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Kangas, Ric

HIBBING - Pondering Bob Dylan's beginnings isn't out of the ordinary
for dedicated fans. 

People flock to Hibbing just to see the house he grew up in, meet the
people he knew and admired, and walk on the stage where the young
Robert Zimmerman first performed. 

Ric Kangas, a high school buddy of Dylan's, witnessed that music too
while sitting in the bedroom of his childhood home playing along on
the guitar with Dylan back in 1959. Today Kangas still has a recording
with four songs where Dylan is heard either on guitar or vocal. 

Kangas is now selling the tape through Heritage Auction Galleries in
Dallas, Texas. During an auction on Oct. 6 and 7, the tape will go up
for bid along with some 20 other Dylan items and music and movie
memorabilia from stars like Elvis Presley and James Dean. 

The tape is estimated to come in at around $25,000, according to the
auction Web site. 

Kangas said the recording came about when he and Dylan became friends
and started playing music and recording their songs. Kangas said they
liked the same kinds of music and would sometimes exchange records.
They liked Hank Williams and early rock 'n' roll. Dylan turned him
onto the blues, artists like Jimmy Reed and The Coasters. 

The recording came about when the two started messing around with
Kangas' reel-to-reel recorder, into which they plugged a relatively
high-end Shure microphone. 

Dylan sang a song called "I got troubles," and backed up Kangas for
one of his tunes called "I Wish I Knew." Dylan also sings "I Got a New
Girl" and one Kangas calls, "The Frog Song" because he says that is
how Dylan's voice sounded at the time. 

Kangas said he would drive Dylan around town, that is, when his car
would run. One time he even dropped Dylan off at the local radio
station where the disc jockey agreed to play some of Dylan's songs for
the first time on the radio. 

"He started to get confidence in himself as a songwriter, singer and
performer," said Kangas. "One thing about Bob was he was always
excited about things, particularly music. It was fun to be around
someone so upbeat about the things that he loved." 

Meanwhile the recorded tape stayed in Kangas' suitcase along with
other recorded music he made and treasured over the years. 

Kangas has moved all over the United States - from Minnesota to New
York and on to California, Hawaii and Tennessee. Over the years, he
never became famous like his friend, but has worked in 250 productions
including films, television shows and commercials. He worked as a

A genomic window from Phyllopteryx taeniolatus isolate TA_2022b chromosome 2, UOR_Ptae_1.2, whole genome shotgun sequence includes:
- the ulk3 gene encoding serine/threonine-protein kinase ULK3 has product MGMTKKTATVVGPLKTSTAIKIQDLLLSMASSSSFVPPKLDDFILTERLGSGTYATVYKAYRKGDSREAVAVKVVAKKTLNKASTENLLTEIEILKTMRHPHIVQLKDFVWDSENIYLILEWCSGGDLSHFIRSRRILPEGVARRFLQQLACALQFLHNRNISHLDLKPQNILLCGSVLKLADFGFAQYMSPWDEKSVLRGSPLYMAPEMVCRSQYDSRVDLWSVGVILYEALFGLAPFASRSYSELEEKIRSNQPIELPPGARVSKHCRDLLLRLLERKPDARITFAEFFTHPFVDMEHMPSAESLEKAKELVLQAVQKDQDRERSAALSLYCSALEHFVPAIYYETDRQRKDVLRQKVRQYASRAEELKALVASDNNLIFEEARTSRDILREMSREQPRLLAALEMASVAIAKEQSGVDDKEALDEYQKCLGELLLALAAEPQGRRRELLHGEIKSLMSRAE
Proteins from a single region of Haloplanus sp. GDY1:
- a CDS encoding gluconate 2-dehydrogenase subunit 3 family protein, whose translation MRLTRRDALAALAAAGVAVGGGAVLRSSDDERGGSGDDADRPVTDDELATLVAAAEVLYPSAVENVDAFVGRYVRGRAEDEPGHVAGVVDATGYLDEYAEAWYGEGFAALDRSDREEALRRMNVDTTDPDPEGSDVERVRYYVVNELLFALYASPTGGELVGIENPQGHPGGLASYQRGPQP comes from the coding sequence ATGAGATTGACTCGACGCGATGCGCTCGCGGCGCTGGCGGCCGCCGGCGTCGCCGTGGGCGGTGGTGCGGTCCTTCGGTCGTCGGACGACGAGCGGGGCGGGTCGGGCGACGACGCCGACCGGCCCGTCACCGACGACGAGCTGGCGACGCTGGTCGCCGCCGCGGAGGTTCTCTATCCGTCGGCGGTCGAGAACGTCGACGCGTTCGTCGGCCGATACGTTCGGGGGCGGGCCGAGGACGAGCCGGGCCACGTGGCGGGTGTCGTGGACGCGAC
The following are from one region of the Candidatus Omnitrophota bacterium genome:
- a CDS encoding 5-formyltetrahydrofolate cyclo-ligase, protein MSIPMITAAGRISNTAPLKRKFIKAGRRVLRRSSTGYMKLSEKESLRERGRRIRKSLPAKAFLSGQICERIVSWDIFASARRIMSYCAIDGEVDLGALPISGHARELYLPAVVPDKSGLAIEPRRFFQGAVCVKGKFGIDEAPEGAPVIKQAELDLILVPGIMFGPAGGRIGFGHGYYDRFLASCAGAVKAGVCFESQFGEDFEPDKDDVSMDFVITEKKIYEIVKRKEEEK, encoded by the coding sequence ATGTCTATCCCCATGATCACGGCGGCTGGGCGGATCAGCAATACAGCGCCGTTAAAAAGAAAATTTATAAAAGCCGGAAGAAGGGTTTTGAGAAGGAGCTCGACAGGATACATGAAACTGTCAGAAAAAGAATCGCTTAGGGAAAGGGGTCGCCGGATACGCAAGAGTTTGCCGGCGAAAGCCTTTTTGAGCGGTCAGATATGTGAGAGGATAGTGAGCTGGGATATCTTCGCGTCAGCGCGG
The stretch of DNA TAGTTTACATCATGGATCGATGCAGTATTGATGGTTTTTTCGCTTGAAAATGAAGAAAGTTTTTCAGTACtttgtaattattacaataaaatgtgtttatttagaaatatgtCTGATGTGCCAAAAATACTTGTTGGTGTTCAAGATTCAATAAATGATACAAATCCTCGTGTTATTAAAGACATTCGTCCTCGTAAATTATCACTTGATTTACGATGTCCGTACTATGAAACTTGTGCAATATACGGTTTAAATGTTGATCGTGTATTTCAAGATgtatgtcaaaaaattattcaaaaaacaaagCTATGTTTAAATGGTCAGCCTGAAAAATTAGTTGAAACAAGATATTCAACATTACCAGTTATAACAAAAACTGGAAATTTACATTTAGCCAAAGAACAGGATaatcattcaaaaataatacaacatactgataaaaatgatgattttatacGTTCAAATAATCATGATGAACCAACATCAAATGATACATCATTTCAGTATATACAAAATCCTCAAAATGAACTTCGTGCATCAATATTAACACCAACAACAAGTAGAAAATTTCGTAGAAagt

stuntman, a musician and even an Elvis impersonator. 

Over the years, "the suitcase tape," as Kangas refers to it, remained
with him, but he didn't think of the tape of Dylan nor could he play
it without the original recorder. 

While perusing a garage sale in San Fernando Valley, Calif., he found
a tape recorder that would play his old tapes. The tape with Dylan on
it happened to be shorter than the others, so Kangas played it to hear
the childhood voices he hadn't heard in years. 

Kangas didn't realize the importance of his "suitcase tape" until he
told a colleague, who had a side career as a musician, about it. The
colleague knew Jeff Rosen, Dylan's business manager. When Rosen found
out, Kangas said at first he didn't believe that Kangas was a friend
of Dylan. However, he eventually decided to visit Kangas and hear the

After hearing it, Rosen grew intrigued. He asked Kangas if he would be
interested in being filmed for the documentary called, "No Direction
Home," that featured previously unreleased material from Dylan's
former years to his 1966 world tour. 

Rosen ended up using the songs recorded on Kangasā tape to play in the
background for sections of the documentary. Since the documentary's
release in September 2005, Kangas and his tape have grown more

"A lot of people saw the documentary and started asking about it,"
said Kangas referring to the tape. "I had no idea it was this
important. It turns out these songs are some of the earliest songs Bob
had recorded on tape." 

Kangas said he put some feelers out to try to sell the tape. For a
while it was marketed on eBay where Kangas asked for a minimum of $1.5
million. He said he had no intention to sell the tape at that point,
but rather wanted to create a buzz. 

Now that the buzz is out, Kangas said he doesn't have a problem
parting with the tape. Besides, before the tape was put up for
auction, he made a copy. 

"I am not parting with the music - just the physical tape," he said. 

Considering all the other music recordings he did at the time, he said
he hasn't listened to all his tapes and Dylan might be on another. 

Online bidding for the tape can be done at

Early tape recording of Dylan up for auction bid
Kjerstin lang
The Daily Tribune
Monday, September 25th, 2006 08:51:29 AM

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